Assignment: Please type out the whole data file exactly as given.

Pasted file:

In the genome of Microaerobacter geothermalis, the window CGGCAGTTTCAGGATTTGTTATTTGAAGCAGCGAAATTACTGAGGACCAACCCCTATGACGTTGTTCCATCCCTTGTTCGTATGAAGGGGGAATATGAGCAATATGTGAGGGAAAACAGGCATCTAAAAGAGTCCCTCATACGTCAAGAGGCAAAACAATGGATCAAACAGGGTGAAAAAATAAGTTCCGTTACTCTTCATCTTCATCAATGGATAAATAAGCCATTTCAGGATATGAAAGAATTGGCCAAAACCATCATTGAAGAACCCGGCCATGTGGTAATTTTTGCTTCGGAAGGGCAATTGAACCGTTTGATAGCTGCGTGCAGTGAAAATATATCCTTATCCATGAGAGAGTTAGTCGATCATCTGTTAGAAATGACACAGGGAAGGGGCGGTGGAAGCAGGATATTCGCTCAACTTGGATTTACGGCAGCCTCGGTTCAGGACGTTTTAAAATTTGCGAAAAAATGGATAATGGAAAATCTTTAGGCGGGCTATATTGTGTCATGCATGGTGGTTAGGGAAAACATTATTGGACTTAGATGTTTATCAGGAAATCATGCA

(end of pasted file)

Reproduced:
In the genome of Microaerobacter geothermalis, the window CGGCAGTTTCAGGATTTGTTATTTGAAGCAGCGAAATTACTGAGGACCAACCCCTATGACGTTGTTCCATCCCTTGTTCGTATGAAGGGGGAATATGAGCAATATGTGAGGGAAAACAGGCATCTAAAAGAGTCCCTCATACGTCAAGAGGCAAAACAATGGATCAAACAGGGTGAAAAAATAAGTTCCGTTACTCTTCATCTTCATCAATGGATAAATAAGCCATTTCAGGATATGAAAGAATTGGCCAAAACCATCATTGAAGAACCCGGCCATGTGGTAATTTTTGCTTCGGAAGGGCAATTGAACCGTTTGATAGCTGCGTGCAGTGAAAATATATCCTTATCCATGAGAGAGTTAGTCGATCATCTGTTAGAAATGACACAGGGAAGGGGCGGTGGAAGCAGGATATTCGCTCAACTTGGATTTACGGCAGCCTCGGTTCAGGACGTTTTAAAATTTGCGAAAAAATGGATAATGGAAAATCTTTAGGCGGGCTATATTGTGTCATGCATGGTGGTTAGGGAAAACATTATTGGACTTAGATGTTTATCAGGAAATCATGCA